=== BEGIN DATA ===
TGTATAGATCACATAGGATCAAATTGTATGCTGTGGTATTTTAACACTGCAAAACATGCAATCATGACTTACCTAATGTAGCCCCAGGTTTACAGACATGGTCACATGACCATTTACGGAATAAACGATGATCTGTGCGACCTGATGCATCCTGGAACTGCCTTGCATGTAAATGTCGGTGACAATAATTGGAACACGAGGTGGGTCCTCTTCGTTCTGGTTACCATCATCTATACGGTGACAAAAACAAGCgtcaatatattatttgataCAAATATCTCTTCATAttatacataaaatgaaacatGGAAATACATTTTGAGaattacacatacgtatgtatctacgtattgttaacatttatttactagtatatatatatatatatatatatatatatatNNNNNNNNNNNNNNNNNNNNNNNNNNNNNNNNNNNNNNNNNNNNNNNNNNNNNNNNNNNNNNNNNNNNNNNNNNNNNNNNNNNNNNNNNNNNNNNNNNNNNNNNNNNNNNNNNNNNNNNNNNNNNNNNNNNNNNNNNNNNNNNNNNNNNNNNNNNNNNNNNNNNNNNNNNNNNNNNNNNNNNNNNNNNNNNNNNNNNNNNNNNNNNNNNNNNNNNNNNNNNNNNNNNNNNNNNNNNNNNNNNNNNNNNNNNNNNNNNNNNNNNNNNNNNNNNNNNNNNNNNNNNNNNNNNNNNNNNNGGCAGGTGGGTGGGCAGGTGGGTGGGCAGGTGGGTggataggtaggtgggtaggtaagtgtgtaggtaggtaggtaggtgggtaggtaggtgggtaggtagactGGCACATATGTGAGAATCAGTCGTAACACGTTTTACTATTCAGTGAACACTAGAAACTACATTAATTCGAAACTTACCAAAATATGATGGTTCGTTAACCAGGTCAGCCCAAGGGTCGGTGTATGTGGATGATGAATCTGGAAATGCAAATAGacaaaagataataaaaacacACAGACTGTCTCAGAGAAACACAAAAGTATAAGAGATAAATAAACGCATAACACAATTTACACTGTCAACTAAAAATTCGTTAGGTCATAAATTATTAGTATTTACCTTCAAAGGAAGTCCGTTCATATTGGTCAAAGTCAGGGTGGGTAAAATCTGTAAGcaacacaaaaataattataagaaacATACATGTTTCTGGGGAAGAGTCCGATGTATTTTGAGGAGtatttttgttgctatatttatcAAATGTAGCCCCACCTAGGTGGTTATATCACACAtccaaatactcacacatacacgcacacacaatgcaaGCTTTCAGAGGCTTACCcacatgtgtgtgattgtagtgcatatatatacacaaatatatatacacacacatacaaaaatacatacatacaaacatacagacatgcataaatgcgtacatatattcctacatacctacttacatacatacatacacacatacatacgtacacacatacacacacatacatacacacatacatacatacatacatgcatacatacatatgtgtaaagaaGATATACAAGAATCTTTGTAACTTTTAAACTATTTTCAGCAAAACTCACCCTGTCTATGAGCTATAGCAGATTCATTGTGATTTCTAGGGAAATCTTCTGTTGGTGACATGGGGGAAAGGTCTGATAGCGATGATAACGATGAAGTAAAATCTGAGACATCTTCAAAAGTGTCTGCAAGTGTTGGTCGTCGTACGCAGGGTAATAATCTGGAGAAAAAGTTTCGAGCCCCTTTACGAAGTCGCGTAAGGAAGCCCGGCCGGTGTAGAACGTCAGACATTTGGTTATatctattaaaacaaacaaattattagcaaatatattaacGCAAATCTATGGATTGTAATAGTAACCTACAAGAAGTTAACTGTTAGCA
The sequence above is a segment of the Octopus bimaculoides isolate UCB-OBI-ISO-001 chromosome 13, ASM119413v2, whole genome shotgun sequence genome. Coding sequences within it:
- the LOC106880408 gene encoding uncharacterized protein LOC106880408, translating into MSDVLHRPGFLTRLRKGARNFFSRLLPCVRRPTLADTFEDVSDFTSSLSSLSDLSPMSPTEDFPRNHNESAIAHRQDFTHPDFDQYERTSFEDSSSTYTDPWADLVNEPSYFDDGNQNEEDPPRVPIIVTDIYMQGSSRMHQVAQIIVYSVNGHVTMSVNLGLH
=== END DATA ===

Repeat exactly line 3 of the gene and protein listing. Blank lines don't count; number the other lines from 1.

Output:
- the LOC106880408 gene encoding uncharacterized protein LOC106880408, translating into MSDVLHRPGFLTRLRKGARNFFSRLLPCVRRPTLADTFEDVSDFTSSLSSLSDLSPMSPTEDFPRNHNESAIAHRQDFTHPDFDQYERTSFEDSSSTYTDPWADLVNEPSYFDDGNQNEEDPPRVPIIVTDIYMQGSSRMHQVAQIIVYSVNGHVTMSVNLGLH